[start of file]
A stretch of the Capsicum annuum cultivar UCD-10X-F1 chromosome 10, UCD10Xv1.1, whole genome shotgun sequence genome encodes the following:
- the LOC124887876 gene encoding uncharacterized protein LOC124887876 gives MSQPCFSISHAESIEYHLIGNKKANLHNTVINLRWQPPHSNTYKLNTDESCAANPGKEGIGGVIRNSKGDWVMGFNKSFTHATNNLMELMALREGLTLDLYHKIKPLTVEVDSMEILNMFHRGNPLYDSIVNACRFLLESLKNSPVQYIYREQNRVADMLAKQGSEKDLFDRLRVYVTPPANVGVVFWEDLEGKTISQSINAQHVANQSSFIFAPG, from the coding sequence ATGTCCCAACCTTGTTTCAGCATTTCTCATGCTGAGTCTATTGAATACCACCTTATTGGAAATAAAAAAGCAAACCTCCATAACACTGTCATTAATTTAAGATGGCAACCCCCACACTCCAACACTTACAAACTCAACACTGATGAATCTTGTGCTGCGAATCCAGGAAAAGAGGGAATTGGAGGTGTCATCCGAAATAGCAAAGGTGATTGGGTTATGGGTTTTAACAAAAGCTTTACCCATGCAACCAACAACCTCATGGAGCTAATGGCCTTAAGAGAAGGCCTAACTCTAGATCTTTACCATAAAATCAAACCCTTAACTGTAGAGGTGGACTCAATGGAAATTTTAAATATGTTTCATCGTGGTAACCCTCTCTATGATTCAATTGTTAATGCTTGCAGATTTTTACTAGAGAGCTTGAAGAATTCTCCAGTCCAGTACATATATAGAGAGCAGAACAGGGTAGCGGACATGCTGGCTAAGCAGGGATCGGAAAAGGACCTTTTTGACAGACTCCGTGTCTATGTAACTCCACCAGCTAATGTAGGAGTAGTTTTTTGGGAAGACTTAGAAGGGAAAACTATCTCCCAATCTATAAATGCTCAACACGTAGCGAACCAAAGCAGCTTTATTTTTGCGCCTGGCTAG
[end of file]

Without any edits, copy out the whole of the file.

A stretch of the Capsicum annuum cultivar UCD-10X-F1 chromosome 10, UCD10Xv1.1, whole genome shotgun sequence genome encodes the following:
- the LOC124887876 gene encoding uncharacterized protein LOC124887876 gives MSQPCFSISHAESIEYHLIGNKKANLHNTVINLRWQPPHSNTYKLNTDESCAANPGKEGIGGVIRNSKGDWVMGFNKSFTHATNNLMELMALREGLTLDLYHKIKPLTVEVDSMEILNMFHRGNPLYDSIVNACRFLLESLKNSPVQYIYREQNRVADMLAKQGSEKDLFDRLRVYVTPPANVGVVFWEDLEGKTISQSINAQHVANQSSFIFAPG, from the coding sequence ATGTCCCAACCTTGTTTCAGCATTTCTCATGCTGAGTCTATTGAATACCACCTTATTGGAAATAAAAAAGCAAACCTCCATAACACTGTCATTAATTTAAGATGGCAACCCCCACACTCCAACACTTACAAACTCAACACTGATGAATCTTGTGCTGCGAATCCAGGAAAAGAGGGAATTGGAGGTGTCATCCGAAATAGCAAAGGTGATTGGGTTATGGGTTTTAACAAAAGCTTTACCCATGCAACCAACAACCTCATGGAGCTAATGGCCTTAAGAGAAGGCCTAACTCTAGATCTTTACCATAAAATCAAACCCTTAACTGTAGAGGTGGACTCAATGGAAATTTTAAATATGTTTCATCGTGGTAACCCTCTCTATGATTCAATTGTTAATGCTTGCAGATTTTTACTAGAGAGCTTGAAGAATTCTCCAGTCCAGTACATATATAGAGAGCAGAACAGGGTAGCGGACATGCTGGCTAAGCAGGGATCGGAAAAGGACCTTTTTGACAGACTCCGTGTCTATGTAACTCCACCAGCTAATGTAGGAGTAGTTTTTTGGGAAGACTTAGAAGGGAAAACTATCTCCCAATCTATAAATGCTCAACACGTAGCGAACCAAAGCAGCTTTATTTTTGCGCCTGGCTAG